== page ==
This example demonstrates that the catalyst of the invention (the sized catalyst, catalyst 1) is unexpectedly superior to the extrudate form of the catalyst (catalyst 2) even when the extrudate is run at high mass velocity (run 1), where feed and catalyst contacting are excellent and back mixing is minimized. Therefore the unexpectedly better performance of Catalyst 1 is not simply due to hydrodynamics.

EXAMPLE 3

The presence of oil in the wax has been found to produce an enhanced viscosity index (VI) product as compared to oil-free wax when isomerization is performed utilizing the preferred "sized" catalyst, Catalyst 1 of Example 2. The amount of oil in the wax, must fall within a particular range previously described if this enhanced VI phenomenon is to be obtained.

Catalyst 1 was used to isomerize a slack wax obtained from 600N oil. The wax samples had oil contents of <1 percent, about 7 percent and about 23 percent. The wax containing less than about 1 percent oil was made by recrystallizing a 600N slack wax by warm-up deoiling, followed by hydrotreating. This 1 percent oil wax has 99 percent saturates, 0.8 percent aromatics and 0.2 percent polar compounds (as determined by silica gel separation). It had an initial boiling point of 382 C. and a 99 percent off boiling point of 588 C., as determined by GCD. Isomerized products were dewaxed to between -18 to -21 pour. Fractionation of the products showed that at the higher viscosity range the isomerate made from wax possessing about 7 percent oil exhibited an unexpected VI enhancement as compared to the other wax samples having <1 percent and 23 percent oil. This is to be compared with the results obtained using an extrudate Pt/F-Al2 O3 catalyst made as follows.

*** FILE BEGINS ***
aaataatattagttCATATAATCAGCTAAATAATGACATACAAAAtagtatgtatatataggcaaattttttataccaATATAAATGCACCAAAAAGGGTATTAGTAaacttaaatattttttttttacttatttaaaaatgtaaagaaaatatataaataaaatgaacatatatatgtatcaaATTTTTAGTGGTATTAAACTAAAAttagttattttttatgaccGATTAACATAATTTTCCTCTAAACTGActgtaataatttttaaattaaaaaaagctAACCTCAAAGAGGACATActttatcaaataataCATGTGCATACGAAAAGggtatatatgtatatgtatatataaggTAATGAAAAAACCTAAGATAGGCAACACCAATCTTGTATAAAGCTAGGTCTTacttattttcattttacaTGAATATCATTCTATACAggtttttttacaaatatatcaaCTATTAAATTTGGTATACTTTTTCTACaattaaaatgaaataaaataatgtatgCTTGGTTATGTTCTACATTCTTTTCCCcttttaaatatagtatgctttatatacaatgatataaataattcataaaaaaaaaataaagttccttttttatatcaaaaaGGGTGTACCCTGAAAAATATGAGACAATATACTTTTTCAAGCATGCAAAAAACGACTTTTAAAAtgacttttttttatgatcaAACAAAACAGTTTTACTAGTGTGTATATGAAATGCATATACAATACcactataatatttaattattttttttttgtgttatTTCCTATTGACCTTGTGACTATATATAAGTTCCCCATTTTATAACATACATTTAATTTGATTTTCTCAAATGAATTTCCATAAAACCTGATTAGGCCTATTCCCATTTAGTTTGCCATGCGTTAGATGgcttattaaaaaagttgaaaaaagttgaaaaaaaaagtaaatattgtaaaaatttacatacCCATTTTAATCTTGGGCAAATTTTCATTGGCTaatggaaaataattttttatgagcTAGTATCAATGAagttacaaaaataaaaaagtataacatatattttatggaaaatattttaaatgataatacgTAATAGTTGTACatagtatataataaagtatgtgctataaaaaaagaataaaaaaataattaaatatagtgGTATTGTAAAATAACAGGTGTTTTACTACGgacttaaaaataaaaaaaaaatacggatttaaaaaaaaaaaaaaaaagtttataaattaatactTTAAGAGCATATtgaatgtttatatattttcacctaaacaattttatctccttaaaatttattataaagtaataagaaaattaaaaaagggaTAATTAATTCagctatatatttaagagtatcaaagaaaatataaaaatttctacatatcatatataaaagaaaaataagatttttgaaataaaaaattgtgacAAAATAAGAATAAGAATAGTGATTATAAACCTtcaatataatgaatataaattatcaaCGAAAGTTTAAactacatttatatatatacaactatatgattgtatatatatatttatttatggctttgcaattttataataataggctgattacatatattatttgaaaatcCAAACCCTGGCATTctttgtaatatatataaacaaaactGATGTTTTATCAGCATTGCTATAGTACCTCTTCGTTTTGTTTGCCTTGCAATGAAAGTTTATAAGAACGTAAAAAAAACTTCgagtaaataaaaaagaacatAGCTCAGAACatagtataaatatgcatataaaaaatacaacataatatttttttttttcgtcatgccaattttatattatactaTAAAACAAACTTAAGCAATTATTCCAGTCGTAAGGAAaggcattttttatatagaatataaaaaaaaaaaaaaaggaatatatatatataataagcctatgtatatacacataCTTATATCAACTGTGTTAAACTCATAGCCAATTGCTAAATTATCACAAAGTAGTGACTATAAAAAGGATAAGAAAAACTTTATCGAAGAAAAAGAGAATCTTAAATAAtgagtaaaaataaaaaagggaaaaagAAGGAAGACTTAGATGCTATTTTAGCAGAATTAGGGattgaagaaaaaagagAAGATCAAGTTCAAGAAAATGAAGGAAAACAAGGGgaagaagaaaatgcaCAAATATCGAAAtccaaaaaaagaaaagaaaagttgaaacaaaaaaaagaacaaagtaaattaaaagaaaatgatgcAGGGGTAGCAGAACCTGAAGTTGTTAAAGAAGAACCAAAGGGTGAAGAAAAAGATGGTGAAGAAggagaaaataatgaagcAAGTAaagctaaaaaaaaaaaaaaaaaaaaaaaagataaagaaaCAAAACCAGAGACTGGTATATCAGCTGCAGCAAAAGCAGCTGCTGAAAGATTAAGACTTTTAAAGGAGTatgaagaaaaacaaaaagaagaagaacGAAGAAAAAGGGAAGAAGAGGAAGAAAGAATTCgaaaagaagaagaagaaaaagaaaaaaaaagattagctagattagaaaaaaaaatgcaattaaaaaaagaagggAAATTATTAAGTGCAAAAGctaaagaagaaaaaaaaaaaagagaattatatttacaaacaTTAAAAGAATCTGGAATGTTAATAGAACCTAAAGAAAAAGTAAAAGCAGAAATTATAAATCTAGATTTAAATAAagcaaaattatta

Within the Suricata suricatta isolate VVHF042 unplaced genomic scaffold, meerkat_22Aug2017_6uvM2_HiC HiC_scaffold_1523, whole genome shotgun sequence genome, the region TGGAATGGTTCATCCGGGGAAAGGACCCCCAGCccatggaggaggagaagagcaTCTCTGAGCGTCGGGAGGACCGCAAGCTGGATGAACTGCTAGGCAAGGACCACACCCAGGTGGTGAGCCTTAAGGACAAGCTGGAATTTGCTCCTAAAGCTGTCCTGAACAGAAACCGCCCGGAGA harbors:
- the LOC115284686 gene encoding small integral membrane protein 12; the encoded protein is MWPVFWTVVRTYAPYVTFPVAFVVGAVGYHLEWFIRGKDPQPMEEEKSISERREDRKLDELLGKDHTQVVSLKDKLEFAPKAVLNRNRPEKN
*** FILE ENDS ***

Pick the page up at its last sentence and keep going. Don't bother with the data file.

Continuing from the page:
CATALYST 3